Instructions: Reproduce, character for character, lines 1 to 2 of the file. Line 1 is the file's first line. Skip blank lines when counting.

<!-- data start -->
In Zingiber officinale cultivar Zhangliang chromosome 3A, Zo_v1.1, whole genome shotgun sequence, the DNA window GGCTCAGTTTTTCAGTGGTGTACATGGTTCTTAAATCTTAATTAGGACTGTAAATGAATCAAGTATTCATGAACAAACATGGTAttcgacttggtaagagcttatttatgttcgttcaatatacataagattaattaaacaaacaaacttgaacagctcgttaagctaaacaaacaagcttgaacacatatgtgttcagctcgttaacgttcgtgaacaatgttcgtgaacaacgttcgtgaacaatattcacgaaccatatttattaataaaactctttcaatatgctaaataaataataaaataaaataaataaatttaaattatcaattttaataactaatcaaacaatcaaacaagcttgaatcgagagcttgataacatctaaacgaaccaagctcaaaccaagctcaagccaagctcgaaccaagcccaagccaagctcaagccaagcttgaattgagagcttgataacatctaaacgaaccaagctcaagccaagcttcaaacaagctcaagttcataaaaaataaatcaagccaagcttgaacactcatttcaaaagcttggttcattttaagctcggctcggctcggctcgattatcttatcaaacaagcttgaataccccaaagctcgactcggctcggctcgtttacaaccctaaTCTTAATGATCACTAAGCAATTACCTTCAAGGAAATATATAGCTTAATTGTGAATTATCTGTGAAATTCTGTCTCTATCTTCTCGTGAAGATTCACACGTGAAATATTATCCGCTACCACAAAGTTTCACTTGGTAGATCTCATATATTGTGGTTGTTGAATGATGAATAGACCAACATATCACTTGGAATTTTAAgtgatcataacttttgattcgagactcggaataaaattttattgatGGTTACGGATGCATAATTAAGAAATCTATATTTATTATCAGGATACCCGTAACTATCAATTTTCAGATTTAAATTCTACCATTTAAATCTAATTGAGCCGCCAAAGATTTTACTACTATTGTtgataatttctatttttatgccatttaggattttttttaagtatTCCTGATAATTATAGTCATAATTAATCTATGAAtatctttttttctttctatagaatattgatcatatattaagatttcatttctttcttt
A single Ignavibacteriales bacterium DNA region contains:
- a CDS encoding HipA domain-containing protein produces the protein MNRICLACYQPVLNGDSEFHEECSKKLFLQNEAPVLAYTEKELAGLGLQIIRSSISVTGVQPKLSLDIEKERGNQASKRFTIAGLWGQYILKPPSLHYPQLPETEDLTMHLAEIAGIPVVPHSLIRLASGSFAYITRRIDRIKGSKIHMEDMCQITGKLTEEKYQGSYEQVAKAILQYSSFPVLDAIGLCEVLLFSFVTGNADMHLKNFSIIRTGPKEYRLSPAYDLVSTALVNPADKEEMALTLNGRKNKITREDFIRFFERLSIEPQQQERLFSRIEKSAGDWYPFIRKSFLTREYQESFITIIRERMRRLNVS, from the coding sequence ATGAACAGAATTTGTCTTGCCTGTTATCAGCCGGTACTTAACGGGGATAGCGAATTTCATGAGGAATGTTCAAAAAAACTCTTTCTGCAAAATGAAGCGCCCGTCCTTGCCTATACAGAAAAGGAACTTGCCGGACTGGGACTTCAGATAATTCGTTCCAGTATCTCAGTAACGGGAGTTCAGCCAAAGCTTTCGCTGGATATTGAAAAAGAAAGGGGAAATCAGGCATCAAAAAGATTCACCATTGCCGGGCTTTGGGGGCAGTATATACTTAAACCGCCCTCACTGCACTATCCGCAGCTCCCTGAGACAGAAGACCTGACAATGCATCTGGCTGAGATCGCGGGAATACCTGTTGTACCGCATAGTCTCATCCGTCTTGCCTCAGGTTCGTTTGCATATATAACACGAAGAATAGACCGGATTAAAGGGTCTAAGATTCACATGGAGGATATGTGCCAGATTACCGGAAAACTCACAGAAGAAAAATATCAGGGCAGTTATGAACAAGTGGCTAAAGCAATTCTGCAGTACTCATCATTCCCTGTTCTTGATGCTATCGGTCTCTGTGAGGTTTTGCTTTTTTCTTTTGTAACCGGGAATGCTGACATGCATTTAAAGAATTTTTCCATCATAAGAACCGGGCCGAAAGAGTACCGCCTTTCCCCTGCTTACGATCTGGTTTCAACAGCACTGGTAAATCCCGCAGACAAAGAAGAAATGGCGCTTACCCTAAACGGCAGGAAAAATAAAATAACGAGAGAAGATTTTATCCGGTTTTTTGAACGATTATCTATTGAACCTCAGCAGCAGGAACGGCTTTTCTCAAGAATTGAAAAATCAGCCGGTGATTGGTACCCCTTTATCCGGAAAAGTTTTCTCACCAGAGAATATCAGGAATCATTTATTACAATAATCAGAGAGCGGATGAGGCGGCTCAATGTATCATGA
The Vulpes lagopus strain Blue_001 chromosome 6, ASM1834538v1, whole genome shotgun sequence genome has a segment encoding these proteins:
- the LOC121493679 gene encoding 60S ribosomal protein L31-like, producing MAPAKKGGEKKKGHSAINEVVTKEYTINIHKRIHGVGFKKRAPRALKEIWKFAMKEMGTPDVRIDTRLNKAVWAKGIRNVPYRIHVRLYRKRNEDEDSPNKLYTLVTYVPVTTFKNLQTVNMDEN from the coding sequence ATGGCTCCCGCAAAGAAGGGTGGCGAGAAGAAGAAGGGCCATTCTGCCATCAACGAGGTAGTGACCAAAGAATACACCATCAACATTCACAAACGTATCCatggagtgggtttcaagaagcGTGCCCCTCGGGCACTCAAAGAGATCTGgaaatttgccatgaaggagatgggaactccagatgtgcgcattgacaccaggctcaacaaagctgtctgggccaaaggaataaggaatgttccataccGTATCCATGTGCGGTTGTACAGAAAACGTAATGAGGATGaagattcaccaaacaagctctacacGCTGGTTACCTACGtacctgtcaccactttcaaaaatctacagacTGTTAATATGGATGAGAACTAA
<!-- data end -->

In Zingiber officinale cultivar Zhangliang chromosome 3A, Zo_v1.1, whole genome shotgun sequence, the DNA window GGCTCAGTTTTTCAGTGGTGTACATGGTTCTTAAATCTTAATTAGGACTGTAAATGAATCAAGTATTCATGAACAAACATGGTAttcgacttggtaagagcttatttatgttcgttcaatatacataagattaattaaacaaacaaacttgaacagctcgttaagctaaacaaacaagcttgaacacatatgtgttcagctcgttaacgttcgtgaacaatgttcgtgaacaacgttcgtgaacaatattcacgaaccatatttattaataaaactctttcaatatgctaaataaataataaaataaaataaataaatttaaattatcaattttaataactaatcaaacaatcaaacaagcttgaatcgagagcttgataacatctaaacgaaccaagctcaaaccaagctcaagccaagctcgaaccaagcccaagccaagctcaagccaagcttgaattgagagcttgataacatctaaacgaaccaagctcaagccaagcttcaaacaagctcaagttcataaaaaataaatcaagccaagcttgaacactcatttcaaaagcttggttcattttaagctcggctcggctcggctcgattatcttatcaaacaagcttgaataccccaaagctcgactcggctcggctcgtttacaaccctaaTCTTAATGATCACTAAGCAATTACCTTCAAGGAAATATATAGCTTAATTGTGAATTATCTGTGAAATTCTGTCTCTATCTTCTCGTGAAGATTCACACGTGAAATATTATCCGCTACCACAAAGTTTCACTTGGTAGATCTCATATATTGTGGTTGTTGAATGATGAATAGACCAACATATCACTTGGAATTTTAAgtgatcataacttttgattcgagactcggaataaaattttattgatGGTTACGGATGCATAATTAAGAAATCTATATTTATTATCAGGATACCCGTAACTATCAATTTTCAGATTTAAATTCTACCATTTAAATCTAATTGAGCCGCCAAAGATTTTACTACTATTGTtgataatttctatttttatgccatttaggattttttttaagtatTCCTGATAATTATAGTCATAATTAATCTATGAAtatctttttttctttctatagaatattgatcatatattaagatttcatttctttcttt
A single Ignavibacteriales bacterium DNA region contains: